Heartbreak in the Himalayas

Comments (2) Interviews

Well-known local specialist gynaecologist Dr Ray Hodgson and his team have spent a lot of time in Nepal over the years, assisting women with issues associated with pelvic organ prolapse, and working to reduce high infant and mother mortality rates due to pregnancy and birthing complications …

Dr Hodgson will be heading off to Nepal for his 18th surgical camp in May, but in his “spare” time he’s also been busy writing a book, Heartbreak in the Himalayas. Proceeds from the sale of this book will go towards funding a much needed Mothers and Babies Hospital in Dolakha, Nepal …

Hi Dr Hodgson. The last time we spoke (which was a few years ago now!) you were about to head off on another trip to Nepal. How many times have you visited this country now – and when is your next trip planned?

Hi Jo. We run three surgical camps each year in remote Nepal. Our next trip will begin on May 26th; this will be our 18th camp. (It feels a bit like a second home.)

What are your thoughts on the progress being made in countries like Nepal, in terms of the number of women and children being successfully treated for issues such as uterine prolapse and other birth complications? Do you feel as if you and your team are making headway?

 Organisations like ours have made some inroads, but there’s still a long way to go. There are still many thousands of women who suffer the physical and emotional trauma of severe prolapse. 

And every day, in the remote areas in particular, there are still huge numbers of mothers and babies dying from preventable diseases.

The not-for-profit organisation you founded, Australians for Women’s Health, has been arranging the construction of a Mothers and Babies Hospital in Dolakha. How is construction progressing at this stage?

We’re really excited about our Mothers and Babies Hospital. Construction is only just about to begin. Over the last few years we’ve been gradually accumulating funds to pay for the construction of the hospital. We need to raise $500,000 for the building itself, and just recently we reached the $300,000 mark.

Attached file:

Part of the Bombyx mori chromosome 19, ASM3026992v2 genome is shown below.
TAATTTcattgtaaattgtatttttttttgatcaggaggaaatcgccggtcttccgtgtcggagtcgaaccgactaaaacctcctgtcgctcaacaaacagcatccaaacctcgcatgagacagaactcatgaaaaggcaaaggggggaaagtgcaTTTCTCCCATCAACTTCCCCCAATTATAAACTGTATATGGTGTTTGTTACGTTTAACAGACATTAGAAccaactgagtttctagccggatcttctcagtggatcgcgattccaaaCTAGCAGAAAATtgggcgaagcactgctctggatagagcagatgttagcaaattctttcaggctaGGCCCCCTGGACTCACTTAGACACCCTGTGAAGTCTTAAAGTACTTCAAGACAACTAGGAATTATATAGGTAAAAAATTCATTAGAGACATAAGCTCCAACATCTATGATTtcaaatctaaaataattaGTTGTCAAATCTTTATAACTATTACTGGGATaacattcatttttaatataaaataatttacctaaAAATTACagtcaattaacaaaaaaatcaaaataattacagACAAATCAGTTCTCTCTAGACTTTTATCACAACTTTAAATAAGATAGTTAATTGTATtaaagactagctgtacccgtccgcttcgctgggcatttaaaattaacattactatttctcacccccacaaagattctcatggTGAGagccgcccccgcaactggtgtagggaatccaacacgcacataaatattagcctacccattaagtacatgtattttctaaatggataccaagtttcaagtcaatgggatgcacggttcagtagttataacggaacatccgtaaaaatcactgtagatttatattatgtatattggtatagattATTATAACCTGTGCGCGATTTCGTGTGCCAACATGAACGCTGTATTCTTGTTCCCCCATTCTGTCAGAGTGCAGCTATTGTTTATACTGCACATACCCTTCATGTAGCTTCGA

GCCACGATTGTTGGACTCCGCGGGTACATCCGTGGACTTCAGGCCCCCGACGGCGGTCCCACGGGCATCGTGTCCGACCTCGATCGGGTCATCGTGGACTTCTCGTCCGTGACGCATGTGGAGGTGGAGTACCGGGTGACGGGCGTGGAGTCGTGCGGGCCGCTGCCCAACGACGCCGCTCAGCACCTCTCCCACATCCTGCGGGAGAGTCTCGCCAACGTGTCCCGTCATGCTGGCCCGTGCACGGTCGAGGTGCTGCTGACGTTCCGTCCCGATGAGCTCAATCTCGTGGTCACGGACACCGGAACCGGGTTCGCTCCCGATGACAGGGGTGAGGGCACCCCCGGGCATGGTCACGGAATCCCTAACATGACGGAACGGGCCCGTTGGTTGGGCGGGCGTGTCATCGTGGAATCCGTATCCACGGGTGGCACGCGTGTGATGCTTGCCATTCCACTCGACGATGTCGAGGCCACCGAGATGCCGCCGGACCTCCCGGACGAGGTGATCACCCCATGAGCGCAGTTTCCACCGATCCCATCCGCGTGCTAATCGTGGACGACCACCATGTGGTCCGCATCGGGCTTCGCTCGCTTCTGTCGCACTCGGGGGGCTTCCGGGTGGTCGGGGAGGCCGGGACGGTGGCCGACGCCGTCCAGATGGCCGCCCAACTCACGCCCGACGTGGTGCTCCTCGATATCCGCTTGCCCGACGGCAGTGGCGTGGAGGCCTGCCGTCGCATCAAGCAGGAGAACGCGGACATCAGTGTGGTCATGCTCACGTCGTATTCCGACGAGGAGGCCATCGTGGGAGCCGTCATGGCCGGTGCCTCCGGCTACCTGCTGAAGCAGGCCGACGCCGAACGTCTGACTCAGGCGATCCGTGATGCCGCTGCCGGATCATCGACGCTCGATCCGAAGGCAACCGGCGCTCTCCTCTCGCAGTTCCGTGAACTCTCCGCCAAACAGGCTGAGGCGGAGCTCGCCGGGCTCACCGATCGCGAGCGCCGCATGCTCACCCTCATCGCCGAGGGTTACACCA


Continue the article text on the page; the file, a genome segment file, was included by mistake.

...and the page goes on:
You’ve written a book, Heartbreak in the Himalayas, which will be released on March 8 (to coincide with International Women’s Day). Tell us a little bit about the work that went into producing this book.

This has been a long time coming. We’ve had so many adventures and challenges with our camps over the years, and so many people back here in Australia seem really interested in the work we’re doing. I thought if I could capture some of those moments, people could get a real feel for the struggles and the anguish the Nepalese women suffer each day. 

But the book’s not just about the Nepalese – the Australian volunteers have their own challenges and setbacks. They need to fight their own fierce battles to provide the medical care these women so desperately need.

What format does the book take?

It’s a 400-page book that’s written in the first person. Most of the story reads like a novel. We follow a 12-year-old local Nepalese girl in remote Nepal, as she weaves her way through the complex culture that is Nepal. There’s something magical about this child, and she seems to provide some hope for the hundreds of thousands of other women and girls who continue to suffer from burden of the patriarchal culture and the scarce medical resources.

Where will profits from the sale of this book go?

Every cent of the profit from the sale of each book will go directly to fund the construction of the Mothers and Babies Hospital.

The Rotary Club of Port Macquarie will be hosting a fundraising auction and dinner on March 30 at Laurieton United Services Club, at which you’ll be the keynote speaker. Will we be able to purchase copies of your book at the event … and how much will they cost?

Rotary International, and in particular, The Rotary Club of Port Macquarie, have been outstanding with their support of our hospital project. Rotary have pledged over $200,000 to provide the fitting out of the hospital with all the latest medical equipment and fixtures. And, they’ve been dedicated enough to organise the fundraising dinner next month. 

Tickets are available from Laurieton United Services Club for $50 per person (call 6559 9110). And yes, the book will be available at the dinner for purchase at $30 (plus GST).

How else can FOCUS readers assist with Australians for Women’s Health and its ongoing goals?

We wouldn’t stand for the appalling state of women’s health in our own country. There would be marches of protest in the street. We shouldn’t stand for the appalling state of women’s health in other countries.

Every one of us can do something to improve the lives of women and babies in Nepal. Buy a book. Buy one for a friend. Come to the fundraising dinner. Contact us if you think you can offer some help as a volunteer – here on the ground in Port, or on one of our surgical camps in Nepal.

Where can we find out further info?

Please visit our website: www.A4WH.org – there are links to purchase a book or to find out more information regarding volunteering.

Thanks Dr Hodgson.
Interview: Jo Robinson.

2 Responses to Heartbreak in the Himalayas

  1. Ruth Ayers says:

    A great book and a great cause. Where can I buy some copies in Port Macquarie ?

  2. Del Dennis says:

    A fine surgeon!

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